Barack Obama's already picked a poet for his Inauguration—but considering the grim times, a reading of Robert Burns would be just as apt. The national bard of the Scots (they're celebrating his 250th birthday on Jan. 21), Burns is known as the "poet of the poor" for his chronicles of life among the country's farmers and wayfarers. Born into poverty himself, and raised to do backbreaking agricultural work, Burns lived fast and loose before dying a near pauper at the age of 38. At times, the poet lamented his meager finances ("The prosperous man is asleep, nor hears how the whirlwinds sweep; but misery and I must watch the surly tempest blow: And it's O, fickle Fortune, O!"). But Burns was also a lifelong skeptic of wealth and rank. In "My Father Was a Farmer," he wrote of being taught as a young boy to "act a manly part, though I had ne'er a farthing ... for without an honest manly heart, no man was worth regarding." Later, he told the rich and powerful: "A cheerful honest-hearted clown I will prefer before you."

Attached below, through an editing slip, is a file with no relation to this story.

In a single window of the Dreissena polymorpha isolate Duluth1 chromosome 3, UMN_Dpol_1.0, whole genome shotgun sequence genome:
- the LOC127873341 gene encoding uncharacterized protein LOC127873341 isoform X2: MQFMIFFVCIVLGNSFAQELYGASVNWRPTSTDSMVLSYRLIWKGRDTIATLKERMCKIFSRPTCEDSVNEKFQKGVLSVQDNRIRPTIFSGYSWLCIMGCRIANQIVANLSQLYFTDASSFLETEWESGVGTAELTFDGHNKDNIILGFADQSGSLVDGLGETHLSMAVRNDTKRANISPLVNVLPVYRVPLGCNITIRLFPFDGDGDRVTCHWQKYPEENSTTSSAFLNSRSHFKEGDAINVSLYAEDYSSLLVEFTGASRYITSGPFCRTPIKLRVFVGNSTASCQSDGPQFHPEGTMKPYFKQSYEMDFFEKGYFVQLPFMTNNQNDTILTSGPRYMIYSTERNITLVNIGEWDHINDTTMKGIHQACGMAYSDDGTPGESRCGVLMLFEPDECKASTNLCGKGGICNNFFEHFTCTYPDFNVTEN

Burns also saw how the love of wealth led to political evils like slavery and treason (he lambasted the rogues who sold out heroes like Robert Bruce for "traitor's wages" in English gold). Woe to the man who preferred money over the bonds of brotherhood, because for Burns, friendship was the one true boon in this uncertain world. It's the subject of his most famous poem, "Auld Lang Syne," and his most beautiful, "A Man's a Man for A'That": "That Man to Man, the world o'er, Shall brothers be for a'that." A fitting message for the transition into 2009.